Visual inspection without tongue blade can be adequate for examining the tonsils in most cases but sometimes in children with prominent tongues, long soft palates or small oropharynx a tongue blade can be helpful. The size of the tonsils are usually measured based on the enlargement of the tonsils as they extend toward the midline. Brodksy, Moore, and Stanievich described an assessment scale for tonsillar hypertrophy.This scale often used for measurement is based on percent obstruction and can categorized by values ranging from 0 to 4+, or as a corresponding percentage based on the distance from the anterior pillars and the medial edge of the tonsils.
Tonsil variation can also be encountered based on positioning of the tonsils and relative shape. The tonsils can be bi-lobed, have asymmetric enlargement when comparing the upper vs. the lower poles which can result in either hypopharynx or rarely nasopharynx obstruction.
Peritonsillar Abscess (PTA) can arise near the
superior pole of the palatine tonsil, or from infection in the tonsillar fossa due
to adjacent acute tonsillitis. Their is also some evidence that the infection
can arise from obstruction of Weber glands near the superior pole of the tonsil.
The exact incidence of PTA is estimated at 30 cases per 100,000 people per year
Diagnosis is historically by physical exam but as new
diagnostic techniques have become available, other imaging such as ultrasound (
Management centers on either aspiration or incision and drainage (I&D) at the bedside with local anesthesia or under general anesthesia in the operating room with possible tonsillectomy (Quinsy Tonsillectomy). Other options include treatment with antibiotics alone or interval tonsillectomy after infection has resolved. The controversy of the best treatment from the selected above is what has caused so much debate surrounding treatment for PTAs. Johnson et al. performed at EBM review of the effectiveness of tonsillectomy on PTA and what is the best method for acute management. Their findings showed that I&D had a slightly higher success rate vs. needle aspiration (94% vs. 92%), with I&D being more painful, with the NNT was 48 patients for I&D. Thus, the authors concluded that needle aspiration was the better initial treatment and then I&D if aspiration failed. The use of steroids was also looked at by Ozbek et al. which showed IM steroids were beneficial for several outcomes of patients concurrently treated for PTA by either needle aspiration or I&D. Some of these outcomes listed were less post-op fever after 24h and quicker ability to swallow water than placebo group.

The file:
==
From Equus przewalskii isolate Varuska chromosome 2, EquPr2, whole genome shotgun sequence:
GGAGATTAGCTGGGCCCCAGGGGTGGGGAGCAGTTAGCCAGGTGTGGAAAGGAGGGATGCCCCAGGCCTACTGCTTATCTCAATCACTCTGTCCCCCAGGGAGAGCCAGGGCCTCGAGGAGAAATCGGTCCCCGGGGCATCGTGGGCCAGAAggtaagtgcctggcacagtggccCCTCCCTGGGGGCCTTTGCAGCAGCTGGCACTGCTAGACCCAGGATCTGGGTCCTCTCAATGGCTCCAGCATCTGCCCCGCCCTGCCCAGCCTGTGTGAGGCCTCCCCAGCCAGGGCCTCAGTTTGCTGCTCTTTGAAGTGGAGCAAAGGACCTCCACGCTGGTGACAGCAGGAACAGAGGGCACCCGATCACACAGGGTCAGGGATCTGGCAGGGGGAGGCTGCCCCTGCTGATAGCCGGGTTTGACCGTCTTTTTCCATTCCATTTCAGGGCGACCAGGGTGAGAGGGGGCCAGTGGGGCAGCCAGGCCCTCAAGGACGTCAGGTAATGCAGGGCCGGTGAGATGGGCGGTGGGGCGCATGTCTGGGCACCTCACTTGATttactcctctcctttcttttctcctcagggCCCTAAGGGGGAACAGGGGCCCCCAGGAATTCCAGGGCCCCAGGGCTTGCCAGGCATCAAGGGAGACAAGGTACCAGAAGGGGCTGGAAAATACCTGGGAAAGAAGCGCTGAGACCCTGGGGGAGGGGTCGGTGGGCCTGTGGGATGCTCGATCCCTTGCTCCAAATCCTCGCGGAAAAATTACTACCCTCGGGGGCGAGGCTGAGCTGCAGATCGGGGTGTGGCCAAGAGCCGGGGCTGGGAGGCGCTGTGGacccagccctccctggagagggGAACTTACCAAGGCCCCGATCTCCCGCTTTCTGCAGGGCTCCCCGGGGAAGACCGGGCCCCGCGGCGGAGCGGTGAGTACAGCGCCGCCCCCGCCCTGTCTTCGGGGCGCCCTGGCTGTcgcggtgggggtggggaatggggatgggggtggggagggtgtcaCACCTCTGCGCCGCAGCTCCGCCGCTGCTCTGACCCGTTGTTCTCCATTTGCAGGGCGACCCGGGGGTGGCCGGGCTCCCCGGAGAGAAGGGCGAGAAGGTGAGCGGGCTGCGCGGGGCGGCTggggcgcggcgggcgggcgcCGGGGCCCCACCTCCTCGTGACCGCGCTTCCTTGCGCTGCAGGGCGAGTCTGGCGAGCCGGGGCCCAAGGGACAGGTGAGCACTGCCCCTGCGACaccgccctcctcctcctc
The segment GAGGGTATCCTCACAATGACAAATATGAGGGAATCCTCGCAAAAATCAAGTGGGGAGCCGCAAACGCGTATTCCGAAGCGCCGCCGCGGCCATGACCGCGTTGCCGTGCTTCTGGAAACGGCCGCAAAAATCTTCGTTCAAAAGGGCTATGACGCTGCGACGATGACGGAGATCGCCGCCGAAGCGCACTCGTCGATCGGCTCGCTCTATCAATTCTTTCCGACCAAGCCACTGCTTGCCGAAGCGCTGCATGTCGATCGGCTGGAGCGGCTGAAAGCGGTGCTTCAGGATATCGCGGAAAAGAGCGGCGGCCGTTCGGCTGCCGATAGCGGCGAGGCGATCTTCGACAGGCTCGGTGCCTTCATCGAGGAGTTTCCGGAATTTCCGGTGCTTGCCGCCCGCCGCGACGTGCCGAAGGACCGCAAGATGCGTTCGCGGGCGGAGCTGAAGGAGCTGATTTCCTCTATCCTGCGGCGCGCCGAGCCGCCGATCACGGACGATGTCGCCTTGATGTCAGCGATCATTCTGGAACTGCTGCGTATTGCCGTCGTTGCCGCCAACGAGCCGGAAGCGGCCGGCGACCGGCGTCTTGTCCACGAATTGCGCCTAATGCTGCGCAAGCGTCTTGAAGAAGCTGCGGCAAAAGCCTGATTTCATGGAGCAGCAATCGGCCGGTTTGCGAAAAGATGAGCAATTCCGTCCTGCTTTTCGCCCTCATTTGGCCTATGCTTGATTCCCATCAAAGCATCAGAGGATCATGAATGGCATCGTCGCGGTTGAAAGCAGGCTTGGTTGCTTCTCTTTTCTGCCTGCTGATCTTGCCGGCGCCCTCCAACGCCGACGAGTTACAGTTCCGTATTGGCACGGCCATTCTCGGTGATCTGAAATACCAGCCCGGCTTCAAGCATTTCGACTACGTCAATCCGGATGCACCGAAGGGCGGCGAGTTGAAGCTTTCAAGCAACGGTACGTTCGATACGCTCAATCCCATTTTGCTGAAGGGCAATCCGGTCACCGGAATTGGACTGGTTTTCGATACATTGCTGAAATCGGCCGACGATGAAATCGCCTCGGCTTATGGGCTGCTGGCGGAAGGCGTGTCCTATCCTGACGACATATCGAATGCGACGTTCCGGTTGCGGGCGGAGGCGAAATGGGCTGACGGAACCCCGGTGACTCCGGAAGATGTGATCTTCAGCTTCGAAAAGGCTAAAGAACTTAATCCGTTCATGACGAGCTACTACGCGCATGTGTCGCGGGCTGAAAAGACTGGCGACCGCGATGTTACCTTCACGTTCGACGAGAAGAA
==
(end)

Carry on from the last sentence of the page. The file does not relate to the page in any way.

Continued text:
Unilateral Tonsillar Enlargement
Most often due to asymmetric tonsil position rather than a unilateral enlarged tonsil. The nature of the enlargement can be due to uncommon infections such as atypical mycobacteria, fungi and actinomycosis. Other etiologies such as neoplastic processes are also possible, especially lymphoma and for this reason “true” unilateral tonsil enlargement must be ruled-out by excisional biopsy of the tonsil.